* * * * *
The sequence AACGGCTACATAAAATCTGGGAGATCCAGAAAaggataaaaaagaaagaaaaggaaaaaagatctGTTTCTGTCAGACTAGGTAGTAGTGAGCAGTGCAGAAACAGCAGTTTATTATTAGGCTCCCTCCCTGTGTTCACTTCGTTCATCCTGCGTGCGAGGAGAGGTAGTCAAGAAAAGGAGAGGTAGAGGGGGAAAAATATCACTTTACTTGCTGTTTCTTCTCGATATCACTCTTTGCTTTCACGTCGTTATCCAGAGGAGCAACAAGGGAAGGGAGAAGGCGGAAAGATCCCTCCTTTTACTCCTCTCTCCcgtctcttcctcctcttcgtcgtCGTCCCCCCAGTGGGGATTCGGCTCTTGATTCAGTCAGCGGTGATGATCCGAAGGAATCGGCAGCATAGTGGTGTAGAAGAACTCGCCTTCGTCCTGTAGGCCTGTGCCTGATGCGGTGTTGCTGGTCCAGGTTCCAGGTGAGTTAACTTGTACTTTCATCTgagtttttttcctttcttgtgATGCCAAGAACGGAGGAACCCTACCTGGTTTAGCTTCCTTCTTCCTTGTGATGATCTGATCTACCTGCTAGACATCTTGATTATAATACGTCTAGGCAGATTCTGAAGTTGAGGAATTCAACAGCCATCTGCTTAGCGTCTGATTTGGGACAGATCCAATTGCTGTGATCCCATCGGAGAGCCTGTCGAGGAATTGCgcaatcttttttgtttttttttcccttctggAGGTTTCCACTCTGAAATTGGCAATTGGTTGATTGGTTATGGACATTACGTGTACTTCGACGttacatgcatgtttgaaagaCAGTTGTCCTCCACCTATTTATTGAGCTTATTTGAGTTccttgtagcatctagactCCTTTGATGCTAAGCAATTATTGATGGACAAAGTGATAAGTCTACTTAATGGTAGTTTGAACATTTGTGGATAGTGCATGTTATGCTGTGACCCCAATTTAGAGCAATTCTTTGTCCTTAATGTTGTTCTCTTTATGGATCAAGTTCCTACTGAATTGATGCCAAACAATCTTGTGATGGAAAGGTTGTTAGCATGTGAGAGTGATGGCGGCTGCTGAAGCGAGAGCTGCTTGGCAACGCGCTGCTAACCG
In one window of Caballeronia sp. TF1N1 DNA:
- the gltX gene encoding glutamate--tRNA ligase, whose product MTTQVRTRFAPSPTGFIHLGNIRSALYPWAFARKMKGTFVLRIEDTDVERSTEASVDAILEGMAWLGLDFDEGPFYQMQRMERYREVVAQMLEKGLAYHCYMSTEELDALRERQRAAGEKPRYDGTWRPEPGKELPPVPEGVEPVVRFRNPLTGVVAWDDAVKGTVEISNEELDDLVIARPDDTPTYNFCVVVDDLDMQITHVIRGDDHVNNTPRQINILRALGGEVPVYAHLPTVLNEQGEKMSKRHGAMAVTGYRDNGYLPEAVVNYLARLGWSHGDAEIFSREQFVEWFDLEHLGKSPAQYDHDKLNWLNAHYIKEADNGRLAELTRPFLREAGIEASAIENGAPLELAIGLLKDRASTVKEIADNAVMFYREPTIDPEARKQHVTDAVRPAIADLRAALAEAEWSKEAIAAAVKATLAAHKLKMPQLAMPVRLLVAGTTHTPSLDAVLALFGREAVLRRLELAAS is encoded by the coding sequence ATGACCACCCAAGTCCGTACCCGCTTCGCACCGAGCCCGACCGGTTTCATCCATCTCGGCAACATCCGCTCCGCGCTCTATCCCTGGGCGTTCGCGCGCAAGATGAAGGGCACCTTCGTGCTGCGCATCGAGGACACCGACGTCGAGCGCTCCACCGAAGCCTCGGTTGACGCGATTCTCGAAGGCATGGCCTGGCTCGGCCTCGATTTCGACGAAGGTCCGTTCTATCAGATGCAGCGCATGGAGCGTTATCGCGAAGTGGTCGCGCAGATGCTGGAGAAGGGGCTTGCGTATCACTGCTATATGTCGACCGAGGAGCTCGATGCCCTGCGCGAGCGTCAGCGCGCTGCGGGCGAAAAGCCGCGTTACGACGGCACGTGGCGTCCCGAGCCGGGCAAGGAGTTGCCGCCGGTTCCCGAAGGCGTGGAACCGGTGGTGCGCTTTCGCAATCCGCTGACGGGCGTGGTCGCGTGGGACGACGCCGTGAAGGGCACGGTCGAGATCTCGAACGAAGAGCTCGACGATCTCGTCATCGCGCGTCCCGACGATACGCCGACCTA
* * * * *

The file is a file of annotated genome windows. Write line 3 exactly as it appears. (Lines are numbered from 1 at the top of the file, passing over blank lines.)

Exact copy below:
- the gltX gene encoding glutamate--tRNA ligase, whose product MTTQVRTRFAPSPTGFIHLGNIRSALYPWAFARKMKGTFVLRIEDTDVERSTEASVDAILEGMAWLGLDFDEGPFYQMQRMERYREVVAQMLEKGLAYHCYMSTEELDALRERQRAAGEKPRYDGTWRPEPGKELPPVPEGVEPVVRFRNPLTGVVAWDDAVKGTVEISNEELDDLVIARPDDTPTYNFCVVVDDLDMQITHVIRGDDHVNNTPRQINILRALGGEVPVYAHLPTVLNEQGEKMSKRHGAMAVTGYRDNGYLPEAVVNYLARLGWSHGDAEIFSREQFVEWFDLEHLGKSPAQYDHDKLNWLNAHYIKEADNGRLAELTRPFLREAGIEASAIENGAPLELAIGLLKDRASTVKEIADNAVMFYREPTIDPEARKQHVTDAVRPAIADLRAALAEAEWSKEAIAAAVKATLAAHKLKMPQLAMPVRLLVAGTTHTPSLDAVLALFGREAVLRRLELAAS is encoded by the coding sequence ATGACCACCCAAGTCCGTACCCGCTTCGCACCGAGCCCGACCGGTTTCATCCATCTCGGCAACATCCGCTCCGCGCTCTATCCCTGGGCGTTCGCGCGCAAGATGAAGGGCACCTTCGTGCTGCGCATCGAGGACACCGACGTCGAGCGCTCCACCGAAGCCTCGGTTGACGCGATTCTCGAAGGCATGGCCTGGCTCGGCCTCGATTTCGACGAAGGTCCGTTCTATCAGATGCAGCGCATGGAGCGTTATCGCGAAGTGGTCGCGCAGATGCTGGAGAAGGGGCTTGCGTATCACTGCTATATGTCGACCGAGGAGCTCGATGCCCTGCGCGAGCGTCAGCGCGCTGCGGGCGAAAAGCCGCGTTACGACGGCACGTGGCGTCCCGAGCCGGGCAAGGAGTTGCCGCCGGTTCCCGAAGGCGTGGAACCGGTGGTGCGCTTTCGCAATCCGCTGACGGGCGTGGTCGCGTGGGACGACGCCGTGAAGGGCACGGTCGAGATCTCGAACGAAGAGCTCGACGATCTCGTCATCGCGCGTCCCGACGATACGCCGACCTA